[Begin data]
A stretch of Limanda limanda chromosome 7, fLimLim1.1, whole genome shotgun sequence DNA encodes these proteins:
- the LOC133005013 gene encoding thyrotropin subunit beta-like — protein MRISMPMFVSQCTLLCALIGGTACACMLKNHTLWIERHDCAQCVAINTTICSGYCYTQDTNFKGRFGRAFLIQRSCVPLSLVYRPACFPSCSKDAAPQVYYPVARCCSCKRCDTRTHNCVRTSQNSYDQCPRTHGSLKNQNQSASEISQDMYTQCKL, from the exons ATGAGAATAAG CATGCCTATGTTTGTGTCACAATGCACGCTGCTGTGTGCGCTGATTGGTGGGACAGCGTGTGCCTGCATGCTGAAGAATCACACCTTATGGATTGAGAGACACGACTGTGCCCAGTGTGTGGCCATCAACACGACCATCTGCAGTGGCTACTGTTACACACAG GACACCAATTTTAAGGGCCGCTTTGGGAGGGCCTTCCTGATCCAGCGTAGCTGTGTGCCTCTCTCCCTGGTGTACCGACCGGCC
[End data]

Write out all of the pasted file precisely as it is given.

A stretch of Limanda limanda chromosome 7, fLimLim1.1, whole genome shotgun sequence DNA encodes these proteins:
- the LOC133005013 gene encoding thyrotropin subunit beta-like — protein MRISMPMFVSQCTLLCALIGGTACACMLKNHTLWIERHDCAQCVAINTTICSGYCYTQDTNFKGRFGRAFLIQRSCVPLSLVYRPACFPSCSKDAAPQVYYPVARCCSCKRCDTRTHNCVRTSQNSYDQCPRTHGSLKNQNQSASEISQDMYTQCKL, from the exons ATGAGAATAAG CATGCCTATGTTTGTGTCACAATGCACGCTGCTGTGTGCGCTGATTGGTGGGACAGCGTGTGCCTGCATGCTGAAGAATCACACCTTATGGATTGAGAGACACGACTGTGCCCAGTGTGTGGCCATCAACACGACCATCTGCAGTGGCTACTGTTACACACAG GACACCAATTTTAAGGGCCGCTTTGGGAGGGCCTTCCTGATCCAGCGTAGCTGTGTGCCTCTCTCCCTGGTGTACCGACCGGCC